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Red wine consumption and risk of prostate cancer: the California men's health study.
Int J Cancer 2010; 126(1):171-9IJ

Abstract

Red wine contains polyphenol antioxidants that inhibit prostate cancer development in animal studies. We investigated the effect of red wine intake on the risk of prostate cancer using data prospectively collected in the California Men's Health Study (CMHS). CMHS is a multiethnic cohort of 84,170 men aged 45-69 years who were members of the Kaiser Permanente Southern and Northern California Health Plans. Information on demographic and lifestyle factors was collected using mailed questionnaires between 2002 and 2003. We used Cox models to estimate the effect of red wine on prostate cancer risk, adjusting for potential confounders. A total of 1,340 incident prostate cancer cases identified from Surveillance, Epidemiology and End Result-affiliated cancer registries were included in the analyses. We did not find a clear association between red wine intake and risk of prostate cancer. Hazard ratio (HR) estimates for consuming <1 drink/week, > or =1 drink/week but <1 drink/day and > or =1 drink/day were 0.89, 95% confidence interval (0.74-1.07), 0.99 (0.83-1.17) and 0.88 (0.70-1.12), respectively. Further, we observed no linear dose response. The lack of association for red wine intake was consistently observed when we restricted the analyses to those with and without a history of PSA screening. In addition, we also did not observe any association with prostate cancer for beer, white wine, liquor or combined alcoholic beverage intake (HR for combined alcoholic beverage intake of > or =5 drinks/day = 1.16 (0.83-1.63). Neither red wine nor total alcohol consumption were associated with prostate cancer risk in this population of moderate drinkers.

Authors+Show Affiliations

Department of Research and Evaluation, Kaiser Permanente Southern California, Pasadena, CA 91101, USA. chun.r.chao@kp.orgNo affiliation info availableNo affiliation info availableNo affiliation info availableNo affiliation info availableNo affiliation info available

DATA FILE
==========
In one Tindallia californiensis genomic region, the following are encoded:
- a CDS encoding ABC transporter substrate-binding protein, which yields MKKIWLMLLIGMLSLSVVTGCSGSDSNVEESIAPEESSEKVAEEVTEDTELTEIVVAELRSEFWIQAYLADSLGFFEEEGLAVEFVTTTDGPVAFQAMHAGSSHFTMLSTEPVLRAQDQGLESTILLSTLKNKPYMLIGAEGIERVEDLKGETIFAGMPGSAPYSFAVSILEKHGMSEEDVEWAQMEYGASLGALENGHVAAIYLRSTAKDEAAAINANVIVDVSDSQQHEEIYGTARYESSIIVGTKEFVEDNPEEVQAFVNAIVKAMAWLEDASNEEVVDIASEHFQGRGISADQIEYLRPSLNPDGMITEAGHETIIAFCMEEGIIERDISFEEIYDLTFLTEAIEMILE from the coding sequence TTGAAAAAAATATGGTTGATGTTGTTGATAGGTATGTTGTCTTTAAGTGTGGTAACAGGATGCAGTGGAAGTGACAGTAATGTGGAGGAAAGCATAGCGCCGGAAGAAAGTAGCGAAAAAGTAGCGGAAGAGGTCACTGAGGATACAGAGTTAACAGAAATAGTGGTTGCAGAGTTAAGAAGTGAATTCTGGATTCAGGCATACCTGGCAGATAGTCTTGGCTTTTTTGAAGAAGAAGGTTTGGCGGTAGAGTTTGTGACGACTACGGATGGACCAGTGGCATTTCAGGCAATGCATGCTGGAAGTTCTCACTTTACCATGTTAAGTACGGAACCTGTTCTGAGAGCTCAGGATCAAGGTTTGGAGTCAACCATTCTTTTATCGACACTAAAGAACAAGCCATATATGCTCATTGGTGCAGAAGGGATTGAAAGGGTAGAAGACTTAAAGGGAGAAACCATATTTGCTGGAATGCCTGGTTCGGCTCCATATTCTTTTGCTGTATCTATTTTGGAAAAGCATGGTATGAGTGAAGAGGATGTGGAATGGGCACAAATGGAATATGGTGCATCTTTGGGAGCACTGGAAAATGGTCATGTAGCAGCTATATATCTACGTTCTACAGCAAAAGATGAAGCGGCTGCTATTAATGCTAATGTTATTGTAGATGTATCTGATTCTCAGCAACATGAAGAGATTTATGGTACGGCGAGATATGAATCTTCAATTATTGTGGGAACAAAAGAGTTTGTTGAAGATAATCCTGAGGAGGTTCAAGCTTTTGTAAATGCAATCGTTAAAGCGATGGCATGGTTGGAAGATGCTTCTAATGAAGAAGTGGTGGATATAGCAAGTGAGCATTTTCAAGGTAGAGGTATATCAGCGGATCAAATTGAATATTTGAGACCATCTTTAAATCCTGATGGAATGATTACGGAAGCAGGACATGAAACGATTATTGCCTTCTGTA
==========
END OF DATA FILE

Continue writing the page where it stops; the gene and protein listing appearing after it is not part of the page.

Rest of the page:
Pub Type(s)

Journal Article
Research Support, Non-U.S. Gov't

Language

eng

PubMed ID

19521962

Citation

Chao, Chun, et al. "Red Wine Consumption and Risk of Prostate Cancer: the California Men's Health Study." International Journal of Cancer, vol. 126, no. 1, 2010, pp. 171-9.
Chao C, Haque R, Van Den Eeden SK, et al. Red wine consumption and risk of prostate cancer: the California men's health study. Int J Cancer. 2010;126(1):171-9.
Chao, C., Haque, R., Van Den Eeden, S. K., Caan, B. J., Poon, K. Y., & Quinn, V. P. (2010). Red wine consumption and risk of prostate cancer: the California men's health study. International Journal of Cancer, 126(1), pp. 171-9. doi:10.1002/ijc.24637.
Chao C, et al. Red Wine Consumption and Risk of Prostate Cancer: the California Men's Health Study. Int J Cancer. 2010 Jan 1;126(1):171-9. PubMed PMID: 19521962.
* Article titles in AMA citation format should be in sentence-case
TY - JOUR T1 - Red wine consumption and risk of prostate cancer: the California men's health study. AU - Chao,Chun, AU - Haque,Reina, AU - Van Den Eeden,Stephen K, AU - Caan,Bette J, AU - Poon,Kwun-Yee T, AU - Quinn,Virginia P, PY - 2009/6/13/entrez PY - 2009/6/13/pubmed PY - 2009/12/16/medline SP - 171 EP - 9 JF - International journal of cancer JO - Int. J. Cancer VL - 126 IS - 1 N2 - Red wine contains polyphenol antioxidants that inhibit prostate cancer development in animal studies. We investigated the effect of red wine intake on the risk of prostate cancer using data prospectively collected in the California Men's Health Study (CMHS). CMHS is a multiethnic cohort of 84,170 men aged 45-69 years who were members of the Kaiser Permanente Southern and Northern California Health Plans. Information on demographic and lifestyle factors was collected using mailed questionnaires between 2002 and 2003. We used Cox models to estimate the effect of red wine on prostate cancer risk, adjusting for potential confounders. A total of 1,340 incident prostate cancer cases identified from Surveillance, Epidemiology and End Result-affiliated cancer registries were included in the analyses. We did not find a clear association between red wine intake and risk of prostate cancer. Hazard ratio (HR) estimates for consuming <1 drink/week, > or =1 drink/week but <1 drink/day and > or =1 drink/day were 0.89, 95% confidence interval (0.74-1.07), 0.99 (0.83-1.17) and 0.88 (0.70-1.12), respectively. Further, we observed no linear dose response. The lack of association for red wine intake was consistently observed when we restricted the analyses to those with and without a history of PSA screening. In addition, we also did not observe any association with prostate cancer for beer, white wine, liquor or combined alcoholic beverage intake (HR for combined alcoholic beverage intake of > or =5 drinks/day = 1.16 (0.83-1.63). Neither red wine nor total alcohol consumption were associated with prostate cancer risk in this population of moderate drinkers. SN - 1097-0215 UR - https://www.unboundmedicine.com/medline/citation/19521962/Red_wine_consumption_and_risk_of_prostate_cancer:_the_California_men's_health_study_ L2 - https://doi.org/10.1002/ijc.24637 DB - PRIME DP - Unbound Medicine ER -